Basic slags

Slags are usually obtained as a by-product from steel making, where phosphate is removed from the steel to prevent the level rising above 2% P when it becomes brittle. The process is carried out in a Thomas converter by adding lime and silicate to the molten metal, and blowing through it air previously heated to 1600°C. This oxidizes the phosphorus to calcium silicophosphate ((Ca3(PO4)2.x(Ca2SiO4)), which is called Thomas slag. This is then finely ground. They can contain varying amounts of phosphorus, but are preferred to contain at least 5% total P (11.5% P2O5) of which not less than 80% is soluble in 2% citric acid. Cadmium can sometimes cause a toxicity problem. Further details are viewable at:


Organic phosphorus

A common source of organic phosphorus is bone meal (approximately 9-14% P) and bone ash (approximately 18%). The bird excrement guano contains about 2-3% P as ammonium and calcium phosphates. Fresh solid dairy cattle manure has approximately 0.13% P (moisture = 81.7%), and solid swine manure has about 0.33% P (moisture = 71.8%), which will be in both organic and mineral forms.

Solubility of phosphates

Phosphatic fertilizers usually contain a mixture of phosphates exhibiting varying degrees of solubility, which also depend on the nature of the soil. It is therefore necessary to analyse for these various phosphate types. A list of various phosphate compounds, their molecular formulae and solubilities, where known, is given in Table 6.1.

The methods of analysis for phosphate solubility are not absolute, but empirical; that is, they are based on practical experience. For example, the neutral ammonium citrate method is favoured in the USA because it has received over 100 years of study and experimentation, and provides an index correlating the laboratory results with the fertilizing value of water-insoluble phosphates under the conditions prevailing in the principal farming regions of the country. The particular solvent is therefore not an attempt to accurately reproduce the properties of the soil solution in the immediate vicinity of the

Table 6.1. Chemical forms of phosphate with their solubilities, where known, in various solvents.

Solubility in solvent



Alkaline Neutral amm.

amm. citrate Citric Formic citrate (Petermann acid 2% acid (Fresenius) or Joulie) (Wagner) 2%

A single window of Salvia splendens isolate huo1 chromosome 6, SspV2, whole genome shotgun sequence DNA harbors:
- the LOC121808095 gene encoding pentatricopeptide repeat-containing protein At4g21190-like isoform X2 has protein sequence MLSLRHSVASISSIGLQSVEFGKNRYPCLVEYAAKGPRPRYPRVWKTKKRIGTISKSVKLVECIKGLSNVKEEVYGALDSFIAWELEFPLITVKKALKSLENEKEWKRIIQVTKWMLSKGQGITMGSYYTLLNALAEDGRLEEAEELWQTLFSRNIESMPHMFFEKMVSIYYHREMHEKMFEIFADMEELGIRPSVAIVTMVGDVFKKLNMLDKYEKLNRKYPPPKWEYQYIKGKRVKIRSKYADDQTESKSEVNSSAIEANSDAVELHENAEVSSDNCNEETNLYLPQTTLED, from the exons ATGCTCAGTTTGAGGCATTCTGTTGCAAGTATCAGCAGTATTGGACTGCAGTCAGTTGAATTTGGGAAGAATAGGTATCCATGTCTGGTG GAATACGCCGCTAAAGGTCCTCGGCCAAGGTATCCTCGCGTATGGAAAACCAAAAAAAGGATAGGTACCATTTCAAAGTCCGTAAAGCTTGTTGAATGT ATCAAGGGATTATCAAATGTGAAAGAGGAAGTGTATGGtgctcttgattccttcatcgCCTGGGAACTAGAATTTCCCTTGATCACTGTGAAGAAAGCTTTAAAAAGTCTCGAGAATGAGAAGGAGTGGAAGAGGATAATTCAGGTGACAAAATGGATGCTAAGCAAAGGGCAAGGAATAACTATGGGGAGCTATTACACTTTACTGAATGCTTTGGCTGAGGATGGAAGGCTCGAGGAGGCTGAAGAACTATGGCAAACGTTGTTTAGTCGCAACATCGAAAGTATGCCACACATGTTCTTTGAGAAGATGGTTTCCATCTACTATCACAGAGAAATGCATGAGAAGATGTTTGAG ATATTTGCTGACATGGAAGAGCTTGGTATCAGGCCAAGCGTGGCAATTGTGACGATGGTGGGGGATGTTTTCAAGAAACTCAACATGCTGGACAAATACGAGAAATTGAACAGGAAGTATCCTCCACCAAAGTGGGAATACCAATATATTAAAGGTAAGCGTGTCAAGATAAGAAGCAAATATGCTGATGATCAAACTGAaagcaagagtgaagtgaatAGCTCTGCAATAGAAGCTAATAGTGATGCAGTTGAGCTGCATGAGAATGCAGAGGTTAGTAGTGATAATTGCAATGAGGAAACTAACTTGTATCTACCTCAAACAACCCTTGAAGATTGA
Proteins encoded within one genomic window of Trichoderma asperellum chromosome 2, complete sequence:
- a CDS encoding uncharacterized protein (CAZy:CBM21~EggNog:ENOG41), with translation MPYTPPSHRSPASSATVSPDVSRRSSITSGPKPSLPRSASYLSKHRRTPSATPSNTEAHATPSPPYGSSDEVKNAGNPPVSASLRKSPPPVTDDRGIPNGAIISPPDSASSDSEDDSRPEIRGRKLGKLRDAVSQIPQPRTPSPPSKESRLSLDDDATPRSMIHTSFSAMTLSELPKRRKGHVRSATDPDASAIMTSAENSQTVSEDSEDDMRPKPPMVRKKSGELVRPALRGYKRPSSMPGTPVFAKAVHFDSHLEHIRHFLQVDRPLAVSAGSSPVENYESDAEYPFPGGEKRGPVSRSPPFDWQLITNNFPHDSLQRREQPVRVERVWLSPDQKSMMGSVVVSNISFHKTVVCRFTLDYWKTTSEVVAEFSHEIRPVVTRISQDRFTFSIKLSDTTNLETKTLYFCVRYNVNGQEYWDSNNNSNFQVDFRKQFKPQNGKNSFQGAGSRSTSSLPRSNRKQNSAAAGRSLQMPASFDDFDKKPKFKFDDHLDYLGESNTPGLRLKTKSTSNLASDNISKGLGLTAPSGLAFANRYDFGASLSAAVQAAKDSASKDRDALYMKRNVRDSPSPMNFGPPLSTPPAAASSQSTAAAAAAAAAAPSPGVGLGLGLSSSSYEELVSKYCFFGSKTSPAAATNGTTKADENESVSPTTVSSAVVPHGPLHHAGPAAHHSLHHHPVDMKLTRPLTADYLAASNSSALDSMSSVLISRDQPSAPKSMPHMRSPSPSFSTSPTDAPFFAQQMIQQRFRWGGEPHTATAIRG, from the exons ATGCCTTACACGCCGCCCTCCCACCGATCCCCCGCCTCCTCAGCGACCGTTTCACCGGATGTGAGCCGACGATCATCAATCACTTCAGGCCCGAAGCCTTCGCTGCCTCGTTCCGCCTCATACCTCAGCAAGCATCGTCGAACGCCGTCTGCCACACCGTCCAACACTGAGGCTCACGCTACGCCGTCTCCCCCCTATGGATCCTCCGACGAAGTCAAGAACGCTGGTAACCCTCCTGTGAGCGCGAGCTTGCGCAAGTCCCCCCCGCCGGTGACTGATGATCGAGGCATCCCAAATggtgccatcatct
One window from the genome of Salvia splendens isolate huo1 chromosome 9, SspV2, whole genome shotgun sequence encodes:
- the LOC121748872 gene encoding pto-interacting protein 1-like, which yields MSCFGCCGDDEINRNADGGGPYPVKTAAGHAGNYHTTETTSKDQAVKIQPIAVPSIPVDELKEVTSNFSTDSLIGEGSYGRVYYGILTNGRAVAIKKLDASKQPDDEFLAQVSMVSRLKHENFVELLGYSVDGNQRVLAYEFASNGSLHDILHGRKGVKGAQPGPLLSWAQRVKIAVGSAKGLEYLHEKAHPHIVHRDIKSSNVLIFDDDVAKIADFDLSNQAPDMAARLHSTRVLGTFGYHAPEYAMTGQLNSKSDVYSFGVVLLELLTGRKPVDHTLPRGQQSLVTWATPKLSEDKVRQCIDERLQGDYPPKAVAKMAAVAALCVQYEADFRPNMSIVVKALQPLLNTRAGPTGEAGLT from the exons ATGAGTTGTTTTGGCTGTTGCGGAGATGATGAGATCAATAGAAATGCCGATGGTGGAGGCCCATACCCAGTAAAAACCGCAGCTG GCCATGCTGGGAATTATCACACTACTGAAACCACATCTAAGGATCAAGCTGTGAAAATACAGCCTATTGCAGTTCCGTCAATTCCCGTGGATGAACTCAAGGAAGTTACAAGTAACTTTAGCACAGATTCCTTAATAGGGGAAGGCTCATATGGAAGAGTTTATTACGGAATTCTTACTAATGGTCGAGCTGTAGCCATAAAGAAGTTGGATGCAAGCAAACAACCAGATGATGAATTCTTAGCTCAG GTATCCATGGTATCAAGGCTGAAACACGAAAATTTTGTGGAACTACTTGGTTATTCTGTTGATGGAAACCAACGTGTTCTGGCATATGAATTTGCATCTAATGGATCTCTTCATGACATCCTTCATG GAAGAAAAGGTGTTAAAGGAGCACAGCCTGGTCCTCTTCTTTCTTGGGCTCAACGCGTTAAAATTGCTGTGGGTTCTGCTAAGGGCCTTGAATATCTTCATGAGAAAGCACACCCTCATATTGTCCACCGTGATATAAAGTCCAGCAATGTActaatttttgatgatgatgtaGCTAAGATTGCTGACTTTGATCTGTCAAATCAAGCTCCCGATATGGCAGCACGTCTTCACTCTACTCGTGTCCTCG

Monocalcium phosphate (super/triplephosphate) Dicalcium phosphate Tricalcium phosphate Tetracalcium phosphate Apatite (fluorapatite) Basic slag (Thomas phosphates) Rhenania phosphate Soft earth phosphate

Ca(H2PO4)2 CaHPO4

Ca3(PO4)2.2/3 H2O



Ca^PO^Ca^iOJ 3CaNaPO4.Ca2SiO4


High High Low High V.low Low High Low

Insol. Insol. V.low



High plant roots, but to provide a standard measure of phosphate extraction roughly comparable to that available to the plant, which can be related to the observable plant growth. It should also be remembered that the continuing solubility of sparingly soluble calcium phosphates depends on the removal of the solution of the calcium and phosphate ions from the region around the fertilizer granule as soon as they have been formed. With certain tropical soils, the presence of significant amounts of aluminium and iron can fix the phosphate in an unavailable form. A further discussion of the use and analysis of phosphates is found in Sauchelli (1965); there are also useful details on the solubility of phosphate fertilizers in Finck (1982).

Superphosphate contains a mixture of monocalcium phosphate (soluble in water), plus dicalcium phosphate and calcium sulphate (both with low solubility in water) together with other mineral residues. Thus the solubility in water gives the monocalcium phosphate (sometimes abbreviated to monophosphate) content, and extraction of the residue with neutral ammonium citrate gives the dicalcium phosphate component.